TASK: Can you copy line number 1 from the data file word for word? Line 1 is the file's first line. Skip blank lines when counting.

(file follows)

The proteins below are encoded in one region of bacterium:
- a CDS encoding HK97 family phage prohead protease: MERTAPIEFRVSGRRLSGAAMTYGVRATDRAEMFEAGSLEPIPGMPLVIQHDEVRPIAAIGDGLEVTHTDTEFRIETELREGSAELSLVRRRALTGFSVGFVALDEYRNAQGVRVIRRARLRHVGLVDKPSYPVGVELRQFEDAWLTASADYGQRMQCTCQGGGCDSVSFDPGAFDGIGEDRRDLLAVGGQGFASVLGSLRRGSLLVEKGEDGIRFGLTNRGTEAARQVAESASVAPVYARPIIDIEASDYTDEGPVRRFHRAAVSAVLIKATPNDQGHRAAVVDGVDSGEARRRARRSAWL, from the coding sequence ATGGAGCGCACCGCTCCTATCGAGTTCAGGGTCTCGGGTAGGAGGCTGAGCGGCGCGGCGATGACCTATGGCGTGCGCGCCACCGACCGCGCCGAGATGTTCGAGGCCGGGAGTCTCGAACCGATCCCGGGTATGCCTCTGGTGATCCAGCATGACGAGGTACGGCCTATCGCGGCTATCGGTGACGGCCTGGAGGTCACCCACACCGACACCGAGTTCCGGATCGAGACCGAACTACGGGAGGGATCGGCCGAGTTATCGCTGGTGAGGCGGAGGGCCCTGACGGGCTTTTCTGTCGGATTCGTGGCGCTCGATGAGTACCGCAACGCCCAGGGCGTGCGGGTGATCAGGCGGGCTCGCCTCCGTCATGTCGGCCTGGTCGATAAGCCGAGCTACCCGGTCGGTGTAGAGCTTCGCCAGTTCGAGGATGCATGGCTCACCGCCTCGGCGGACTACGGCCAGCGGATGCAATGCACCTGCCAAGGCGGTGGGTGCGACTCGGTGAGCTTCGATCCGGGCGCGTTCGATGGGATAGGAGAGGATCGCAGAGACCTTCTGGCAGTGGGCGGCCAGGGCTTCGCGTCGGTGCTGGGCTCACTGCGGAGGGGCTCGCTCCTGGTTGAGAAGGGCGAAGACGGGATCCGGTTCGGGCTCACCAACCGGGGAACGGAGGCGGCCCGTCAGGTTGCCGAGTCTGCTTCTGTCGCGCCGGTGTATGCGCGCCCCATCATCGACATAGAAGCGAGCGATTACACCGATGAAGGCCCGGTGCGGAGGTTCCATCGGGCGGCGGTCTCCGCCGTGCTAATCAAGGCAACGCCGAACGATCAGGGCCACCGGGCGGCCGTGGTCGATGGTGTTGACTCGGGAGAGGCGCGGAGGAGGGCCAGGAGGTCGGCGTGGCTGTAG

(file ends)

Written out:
The proteins below are encoded in one region of bacterium: